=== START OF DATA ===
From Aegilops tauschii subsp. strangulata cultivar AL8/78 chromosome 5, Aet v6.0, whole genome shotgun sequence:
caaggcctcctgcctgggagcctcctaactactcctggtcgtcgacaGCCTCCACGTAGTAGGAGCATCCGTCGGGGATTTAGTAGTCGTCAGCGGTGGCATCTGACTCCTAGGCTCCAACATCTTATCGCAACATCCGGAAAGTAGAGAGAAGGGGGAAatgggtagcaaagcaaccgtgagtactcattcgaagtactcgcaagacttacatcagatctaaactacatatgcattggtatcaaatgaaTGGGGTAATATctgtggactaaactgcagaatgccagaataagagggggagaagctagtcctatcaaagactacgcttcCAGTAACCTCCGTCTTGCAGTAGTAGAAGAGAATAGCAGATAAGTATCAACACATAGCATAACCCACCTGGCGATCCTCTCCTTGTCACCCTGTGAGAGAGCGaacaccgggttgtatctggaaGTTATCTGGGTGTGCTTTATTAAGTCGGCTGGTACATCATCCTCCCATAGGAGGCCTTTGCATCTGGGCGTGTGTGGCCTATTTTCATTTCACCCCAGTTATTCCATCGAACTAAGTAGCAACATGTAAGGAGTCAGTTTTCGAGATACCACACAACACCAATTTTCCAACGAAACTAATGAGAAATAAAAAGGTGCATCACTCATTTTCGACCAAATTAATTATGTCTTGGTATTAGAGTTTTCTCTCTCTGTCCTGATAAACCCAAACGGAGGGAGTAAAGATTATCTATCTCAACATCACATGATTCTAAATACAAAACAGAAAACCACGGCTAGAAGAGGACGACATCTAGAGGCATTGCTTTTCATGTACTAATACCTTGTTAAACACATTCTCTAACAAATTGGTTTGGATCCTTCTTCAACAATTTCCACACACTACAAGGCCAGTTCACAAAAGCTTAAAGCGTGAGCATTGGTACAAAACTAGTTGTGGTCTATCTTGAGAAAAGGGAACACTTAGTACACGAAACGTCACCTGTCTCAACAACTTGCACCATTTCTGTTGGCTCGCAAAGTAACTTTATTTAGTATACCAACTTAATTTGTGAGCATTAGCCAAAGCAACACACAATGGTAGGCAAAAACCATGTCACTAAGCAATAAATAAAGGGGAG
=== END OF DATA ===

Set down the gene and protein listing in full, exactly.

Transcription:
From Aegilops tauschii subsp. strangulata cultivar AL8/78 chromosome 5, Aet v6.0, whole genome shotgun sequence:
caaggcctcctgcctgggagcctcctaactactcctggtcgtcgacaGCCTCCACGTAGTAGGAGCATCCGTCGGGGATTTAGTAGTCGTCAGCGGTGGCATCTGACTCCTAGGCTCCAACATCTTATCGCAACATCCGGAAAGTAGAGAGAAGGGGGAAatgggtagcaaagcaaccgtgagtactcattcgaagtactcgcaagacttacatcagatctaaactacatatgcattggtatcaaatgaaTGGGGTAATATctgtggactaaactgcagaatgccagaataagagggggagaagctagtcctatcaaagactacgcttcCAGTAACCTCCGTCTTGCAGTAGTAGAAGAGAATAGCAGATAAGTATCAACACATAGCATAACCCACCTGGCGATCCTCTCCTTGTCACCCTGTGAGAGAGCGaacaccgggttgtatctggaaGTTATCTGGGTGTGCTTTATTAAGTCGGCTGGTACATCATCCTCCCATAGGAGGCCTTTGCATCTGGGCGTGTGTGGCCTATTTTCATTTCACCCCAGTTATTCCATCGAACTAAGTAGCAACATGTAAGGAGTCAGTTTTCGAGATACCACACAACACCAATTTTCCAACGAAACTAATGAGAAATAAAAAGGTGCATCACTCATTTTCGACCAAATTAATTATGTCTTGGTATTAGAGTTTTCTCTCTCTGTCCTGATAAACCCAAACGGAGGGAGTAAAGATTATCTATCTCAACATCACATGATTCTAAATACAAAACAGAAAACCACGGCTAGAAGAGGACGACATCTAGAGGCATTGCTTTTCATGTACTAATACCTTGTTAAACACATTCTCTAACAAATTGGTTTGGATCCTTCTTCAACAATTTCCACACACTACAAGGCCAGTTCACAAAAGCTTAAAGCGTGAGCATTGGTACAAAACTAGTTGTGGTCTATCTTGAGAAAAGGGAACACTTAGTACACGAAACGTCACCTGTCTCAACAACTTGCACCATTTCTGTTGGCTCGCAAAGTAACTTTATTTAGTATACCAACTTAATTTGTGAGCATTAGCCAAAGCAACACACAATGGTAGGCAAAAACCATGTCACTAAGCAATAAATAAAGGGGAG